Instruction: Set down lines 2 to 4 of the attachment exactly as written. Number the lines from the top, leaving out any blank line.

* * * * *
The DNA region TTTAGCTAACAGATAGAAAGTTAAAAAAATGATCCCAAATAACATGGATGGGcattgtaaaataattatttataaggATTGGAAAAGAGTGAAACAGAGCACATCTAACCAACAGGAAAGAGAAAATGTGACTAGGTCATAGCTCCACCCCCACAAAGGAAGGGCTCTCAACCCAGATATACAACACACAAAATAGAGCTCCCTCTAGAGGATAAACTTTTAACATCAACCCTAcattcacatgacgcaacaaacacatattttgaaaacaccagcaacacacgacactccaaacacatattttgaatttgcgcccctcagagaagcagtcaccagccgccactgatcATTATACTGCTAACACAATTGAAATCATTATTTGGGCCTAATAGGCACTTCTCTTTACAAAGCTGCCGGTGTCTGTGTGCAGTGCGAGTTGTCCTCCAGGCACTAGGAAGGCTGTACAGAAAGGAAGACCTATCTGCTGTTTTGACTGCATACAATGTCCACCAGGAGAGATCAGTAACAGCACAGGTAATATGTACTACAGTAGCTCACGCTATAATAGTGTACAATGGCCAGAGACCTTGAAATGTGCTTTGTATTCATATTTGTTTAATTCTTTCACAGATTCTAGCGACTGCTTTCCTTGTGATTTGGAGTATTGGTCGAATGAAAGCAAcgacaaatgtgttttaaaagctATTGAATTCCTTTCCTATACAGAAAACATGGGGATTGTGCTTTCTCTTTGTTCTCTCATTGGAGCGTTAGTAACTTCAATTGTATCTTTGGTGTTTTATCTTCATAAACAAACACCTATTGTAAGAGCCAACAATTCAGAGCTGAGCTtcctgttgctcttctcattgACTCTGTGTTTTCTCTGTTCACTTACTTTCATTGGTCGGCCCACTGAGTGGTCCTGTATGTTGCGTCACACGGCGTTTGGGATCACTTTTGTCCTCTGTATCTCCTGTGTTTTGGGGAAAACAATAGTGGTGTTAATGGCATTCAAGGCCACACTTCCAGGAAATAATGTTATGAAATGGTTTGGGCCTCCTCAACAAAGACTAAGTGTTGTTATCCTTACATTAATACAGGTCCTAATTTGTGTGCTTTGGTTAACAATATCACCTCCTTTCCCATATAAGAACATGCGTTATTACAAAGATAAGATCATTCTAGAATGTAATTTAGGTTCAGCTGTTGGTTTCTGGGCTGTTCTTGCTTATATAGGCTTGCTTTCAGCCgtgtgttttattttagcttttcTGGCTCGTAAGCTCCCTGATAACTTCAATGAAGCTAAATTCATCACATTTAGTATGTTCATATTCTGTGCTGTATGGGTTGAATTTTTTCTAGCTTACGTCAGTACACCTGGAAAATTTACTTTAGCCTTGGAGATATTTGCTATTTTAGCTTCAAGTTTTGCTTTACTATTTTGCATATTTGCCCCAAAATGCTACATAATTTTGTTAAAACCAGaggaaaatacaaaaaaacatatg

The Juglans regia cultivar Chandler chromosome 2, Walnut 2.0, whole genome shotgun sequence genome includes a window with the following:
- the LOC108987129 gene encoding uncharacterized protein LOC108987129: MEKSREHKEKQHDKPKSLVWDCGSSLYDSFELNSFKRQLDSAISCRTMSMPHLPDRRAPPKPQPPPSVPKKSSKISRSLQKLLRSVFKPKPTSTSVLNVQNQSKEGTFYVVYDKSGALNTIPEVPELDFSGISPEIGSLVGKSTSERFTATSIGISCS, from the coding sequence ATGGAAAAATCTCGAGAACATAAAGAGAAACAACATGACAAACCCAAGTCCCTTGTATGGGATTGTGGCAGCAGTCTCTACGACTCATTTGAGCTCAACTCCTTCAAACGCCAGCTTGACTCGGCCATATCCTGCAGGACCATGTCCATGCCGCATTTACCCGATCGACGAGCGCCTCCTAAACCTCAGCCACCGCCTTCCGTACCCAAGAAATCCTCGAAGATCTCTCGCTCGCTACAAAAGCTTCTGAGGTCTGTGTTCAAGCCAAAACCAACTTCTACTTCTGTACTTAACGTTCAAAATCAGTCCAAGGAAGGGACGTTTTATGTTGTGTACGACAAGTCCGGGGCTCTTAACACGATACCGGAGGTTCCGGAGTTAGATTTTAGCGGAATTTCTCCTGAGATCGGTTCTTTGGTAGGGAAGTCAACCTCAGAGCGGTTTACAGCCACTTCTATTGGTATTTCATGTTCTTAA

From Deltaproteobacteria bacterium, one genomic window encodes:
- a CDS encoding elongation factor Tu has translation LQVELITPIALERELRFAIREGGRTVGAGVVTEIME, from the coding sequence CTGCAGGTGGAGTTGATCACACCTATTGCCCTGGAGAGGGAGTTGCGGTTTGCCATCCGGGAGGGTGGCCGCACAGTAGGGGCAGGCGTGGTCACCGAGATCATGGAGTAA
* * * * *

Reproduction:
The Juglans regia cultivar Chandler chromosome 2, Walnut 2.0, whole genome shotgun sequence genome includes a window with the following:
- the LOC108987129 gene encoding uncharacterized protein LOC108987129: MEKSREHKEKQHDKPKSLVWDCGSSLYDSFELNSFKRQLDSAISCRTMSMPHLPDRRAPPKPQPPPSVPKKSSKISRSLQKLLRSVFKPKPTSTSVLNVQNQSKEGTFYVVYDKSGALNTIPEVPELDFSGISPEIGSLVGKSTSERFTATSIGISCS, from the coding sequence ATGGAAAAATCTCGAGAACATAAAGAGAAACAACATGACAAACCCAAGTCCCTTGTATGGGATTGTGGCAGCAGTCTCTACGACTCATTTGAGCTCAACTCCTTCAAACGCCAGCTTGACTCGGCCATATCCTGCAGGACCATGTCCATGCCGCATTTACCCGATCGACGAGCGCCTCCTAAACCTCAGCCACCGCCTTCCGTACCCAAGAAATCCTCGAAGATCTCTCGCTCGCTACAAAAGCTTCTGAGGTCTGTGTTCAAGCCAAAACCAACTTCTACTTCTGTACTTAACGTTCAAAATCAGTCCAAGGAAGGGACGTTTTATGTTGTGTACGACAAGTCCGGGGCTCTTAACACGATACCGGAGGTTCCGGAGTTAGATTTTAGCGGAATTTCTCCTGAGATCGGTTCTTTGGTAGGGAAGTCAACCTCAGAGCGGTTTACAGCCACTTCTATTGGTATTTCATGTTCTTAA

From Deltaproteobacteria bacterium, one genomic window encodes: